Thursday, June 04, 2009

Books Read May

Not so many books read in May, but this was also the month I started my Great Short Story Collections Purge. Anyway, that's my excuse. So here's what I read in May:

The Grifters (1963) - Jim Thompson

I've already blabbed about The Grifters here.

The Neddiad: How Neddie Took the Train, Went to Hollywood, and Saved Civilization (J-Fic 2007) - Daniel Pinkwater

I'd never read any of Pinkwater's books before, but when I posted on Facebook that I was looking for something humorous to listen to during my (then) 9-mile run, my friend Dana recommended "Anything by Daniel Pinkwater." Her advice was spot on. The Neddiad (yes, a take-off on The Iliad) is a fun, adventure-filled romp full of history and cliffhanger-style storytelling. And humor.

Mystery and Manners: Occasional Prose (NF 1969) - Flannery O'Connor

I continue to be in awe of Flannery O'Connor. I've never known anyone to write as intelligently and passionately about fiction and Christianity. This book of essays is priceless, one I hope to reread annually.

The House with a Clock in Its Walls (J-Fic 1973) - John Bellairs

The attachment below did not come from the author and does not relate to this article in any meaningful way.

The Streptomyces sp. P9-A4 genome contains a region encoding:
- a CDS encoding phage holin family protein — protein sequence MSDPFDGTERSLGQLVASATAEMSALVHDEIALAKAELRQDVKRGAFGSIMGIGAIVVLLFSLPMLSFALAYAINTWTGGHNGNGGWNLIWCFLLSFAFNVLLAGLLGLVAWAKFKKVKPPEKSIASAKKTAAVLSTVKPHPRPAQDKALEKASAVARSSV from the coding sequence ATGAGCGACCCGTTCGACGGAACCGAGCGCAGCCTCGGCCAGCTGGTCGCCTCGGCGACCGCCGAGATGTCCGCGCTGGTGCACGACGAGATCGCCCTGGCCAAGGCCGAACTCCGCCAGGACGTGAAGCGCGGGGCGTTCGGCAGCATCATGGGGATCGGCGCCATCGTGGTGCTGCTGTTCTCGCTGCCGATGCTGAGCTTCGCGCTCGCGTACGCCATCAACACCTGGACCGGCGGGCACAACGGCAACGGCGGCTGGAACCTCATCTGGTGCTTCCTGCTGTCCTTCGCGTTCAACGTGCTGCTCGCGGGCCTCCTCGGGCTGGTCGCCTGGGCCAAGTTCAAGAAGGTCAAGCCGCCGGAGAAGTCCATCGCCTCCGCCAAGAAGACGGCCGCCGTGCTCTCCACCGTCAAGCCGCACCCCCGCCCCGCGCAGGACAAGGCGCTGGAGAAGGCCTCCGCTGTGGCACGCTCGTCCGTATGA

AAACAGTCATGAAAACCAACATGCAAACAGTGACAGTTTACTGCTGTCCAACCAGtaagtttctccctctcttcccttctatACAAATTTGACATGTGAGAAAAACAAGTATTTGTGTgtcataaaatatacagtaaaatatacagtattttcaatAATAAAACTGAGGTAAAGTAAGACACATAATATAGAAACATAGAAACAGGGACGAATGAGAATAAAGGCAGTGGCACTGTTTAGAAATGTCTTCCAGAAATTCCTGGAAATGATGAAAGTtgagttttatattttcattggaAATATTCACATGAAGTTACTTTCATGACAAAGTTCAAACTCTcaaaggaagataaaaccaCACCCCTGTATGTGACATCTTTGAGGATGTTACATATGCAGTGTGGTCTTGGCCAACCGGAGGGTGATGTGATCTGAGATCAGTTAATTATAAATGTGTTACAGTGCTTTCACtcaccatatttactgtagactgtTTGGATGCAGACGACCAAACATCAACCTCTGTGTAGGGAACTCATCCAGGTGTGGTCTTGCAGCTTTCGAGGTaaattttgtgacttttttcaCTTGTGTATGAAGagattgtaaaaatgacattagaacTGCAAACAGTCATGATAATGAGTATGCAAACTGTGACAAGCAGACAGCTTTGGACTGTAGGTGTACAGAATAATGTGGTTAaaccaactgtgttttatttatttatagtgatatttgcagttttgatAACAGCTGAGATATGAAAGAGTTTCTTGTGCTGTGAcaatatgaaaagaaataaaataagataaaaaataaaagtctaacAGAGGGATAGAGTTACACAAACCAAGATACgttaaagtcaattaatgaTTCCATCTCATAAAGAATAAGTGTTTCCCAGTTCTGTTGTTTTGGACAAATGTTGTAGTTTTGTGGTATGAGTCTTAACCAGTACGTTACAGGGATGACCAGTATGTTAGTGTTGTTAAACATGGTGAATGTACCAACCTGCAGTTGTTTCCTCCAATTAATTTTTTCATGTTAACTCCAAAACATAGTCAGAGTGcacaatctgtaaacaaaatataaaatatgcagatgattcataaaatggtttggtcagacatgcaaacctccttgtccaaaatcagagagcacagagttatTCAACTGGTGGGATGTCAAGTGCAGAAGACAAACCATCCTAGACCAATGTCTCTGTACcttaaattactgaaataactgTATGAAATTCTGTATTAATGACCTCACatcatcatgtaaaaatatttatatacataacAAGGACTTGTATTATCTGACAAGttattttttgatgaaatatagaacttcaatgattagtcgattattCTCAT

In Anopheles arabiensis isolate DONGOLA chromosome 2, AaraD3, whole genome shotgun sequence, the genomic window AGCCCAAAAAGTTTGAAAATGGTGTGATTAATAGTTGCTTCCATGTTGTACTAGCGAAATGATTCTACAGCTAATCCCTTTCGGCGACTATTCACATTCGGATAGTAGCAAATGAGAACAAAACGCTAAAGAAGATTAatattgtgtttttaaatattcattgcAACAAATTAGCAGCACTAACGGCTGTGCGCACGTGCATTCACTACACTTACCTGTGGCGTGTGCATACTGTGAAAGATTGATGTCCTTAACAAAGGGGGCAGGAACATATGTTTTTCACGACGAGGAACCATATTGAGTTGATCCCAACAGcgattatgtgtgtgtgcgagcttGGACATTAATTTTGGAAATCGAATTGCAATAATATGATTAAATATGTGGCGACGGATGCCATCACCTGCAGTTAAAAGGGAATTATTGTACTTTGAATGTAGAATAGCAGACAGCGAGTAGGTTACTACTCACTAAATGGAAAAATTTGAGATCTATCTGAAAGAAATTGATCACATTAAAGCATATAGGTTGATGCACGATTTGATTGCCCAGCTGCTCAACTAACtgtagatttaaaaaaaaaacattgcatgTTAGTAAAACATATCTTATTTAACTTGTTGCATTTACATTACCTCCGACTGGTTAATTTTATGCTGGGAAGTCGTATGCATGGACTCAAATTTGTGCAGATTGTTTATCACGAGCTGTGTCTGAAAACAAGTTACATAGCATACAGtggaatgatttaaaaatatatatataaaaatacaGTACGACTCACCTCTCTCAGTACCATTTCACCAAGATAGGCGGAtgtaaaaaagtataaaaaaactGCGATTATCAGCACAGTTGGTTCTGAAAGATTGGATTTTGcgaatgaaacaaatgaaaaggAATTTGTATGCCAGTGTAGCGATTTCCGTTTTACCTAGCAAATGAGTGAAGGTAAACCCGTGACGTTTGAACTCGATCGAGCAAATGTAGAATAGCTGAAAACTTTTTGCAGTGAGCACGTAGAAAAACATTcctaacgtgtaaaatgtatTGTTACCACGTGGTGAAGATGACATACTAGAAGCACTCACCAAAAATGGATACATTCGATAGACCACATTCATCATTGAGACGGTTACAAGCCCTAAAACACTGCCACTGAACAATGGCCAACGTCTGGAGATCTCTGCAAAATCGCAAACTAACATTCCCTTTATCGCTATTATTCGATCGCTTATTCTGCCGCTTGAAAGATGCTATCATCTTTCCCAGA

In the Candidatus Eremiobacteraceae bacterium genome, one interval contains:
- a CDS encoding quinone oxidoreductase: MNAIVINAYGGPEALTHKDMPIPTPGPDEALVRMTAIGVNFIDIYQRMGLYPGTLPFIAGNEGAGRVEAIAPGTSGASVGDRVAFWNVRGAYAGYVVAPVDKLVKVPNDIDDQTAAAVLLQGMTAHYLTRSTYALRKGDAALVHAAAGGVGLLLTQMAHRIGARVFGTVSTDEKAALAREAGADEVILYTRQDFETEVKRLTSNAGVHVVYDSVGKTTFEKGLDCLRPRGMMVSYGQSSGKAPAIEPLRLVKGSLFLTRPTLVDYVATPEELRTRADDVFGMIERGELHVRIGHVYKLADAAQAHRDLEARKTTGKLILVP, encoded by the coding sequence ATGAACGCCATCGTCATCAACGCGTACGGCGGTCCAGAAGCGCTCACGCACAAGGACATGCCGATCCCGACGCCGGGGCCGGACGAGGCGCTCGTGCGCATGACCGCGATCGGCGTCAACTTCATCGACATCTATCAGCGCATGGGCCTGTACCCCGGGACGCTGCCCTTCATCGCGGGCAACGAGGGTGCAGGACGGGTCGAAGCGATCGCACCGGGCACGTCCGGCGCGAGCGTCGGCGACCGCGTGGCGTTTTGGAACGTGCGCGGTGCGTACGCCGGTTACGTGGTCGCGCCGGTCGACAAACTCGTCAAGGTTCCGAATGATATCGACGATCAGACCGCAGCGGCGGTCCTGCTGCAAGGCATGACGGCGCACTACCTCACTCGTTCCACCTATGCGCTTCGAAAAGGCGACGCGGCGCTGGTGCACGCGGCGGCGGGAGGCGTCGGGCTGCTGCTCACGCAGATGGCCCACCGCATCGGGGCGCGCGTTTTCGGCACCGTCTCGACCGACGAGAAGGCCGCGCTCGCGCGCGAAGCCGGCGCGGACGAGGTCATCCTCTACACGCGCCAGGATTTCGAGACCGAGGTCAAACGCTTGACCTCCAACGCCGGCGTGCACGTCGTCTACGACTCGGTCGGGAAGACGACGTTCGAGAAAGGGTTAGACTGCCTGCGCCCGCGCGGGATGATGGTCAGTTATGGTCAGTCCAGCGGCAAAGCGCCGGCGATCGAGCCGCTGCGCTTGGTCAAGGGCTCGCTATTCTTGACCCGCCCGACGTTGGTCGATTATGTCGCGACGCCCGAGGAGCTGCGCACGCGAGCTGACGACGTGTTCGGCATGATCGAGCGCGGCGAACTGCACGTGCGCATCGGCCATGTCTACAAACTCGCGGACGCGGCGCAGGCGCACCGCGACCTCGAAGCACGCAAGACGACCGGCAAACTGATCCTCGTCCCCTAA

I first read this years ago (but still as an adult...I guess...) and decided to revisit it. While it didn't hold the same charm this time around, it's still a good tale with some genuine creepiness.

Private Midnight (2009) - Kris Saknussemm

Many readers have said that Private Midnight is hands-down the weirdest book they've ever read. I'd have to say that Mark Z. Danielewski's House of Leaves still holds the top spot on my weirdest book list, but Saknussemm's novel is definitely near the top.

Private Midnight is a mixture of detective noir, David Lynch, supernatural horror, psychological games, mythology, sexuality and way, way more. Disturbing? Yes. Also very hard to put down.

Making Movies (NF 1995) - Sidney Lumet

Reading Lumet's Making Movies is like sitting at the feet of the master. If you've ever wondered about just what goes into making a film, look no further. A real gem for film lovers.

Hide and Seek (1990) - Ian Rankin

The second entry in Rankin's Detective John Rebus series is probably better written than the first book Knots & Crosses, but not quite as enjoyable, at least to me. Still a good detective novel. I plan to continue the series in June with Tooth & Nail.

That's it for May. Why don't you tell me what you read last month?

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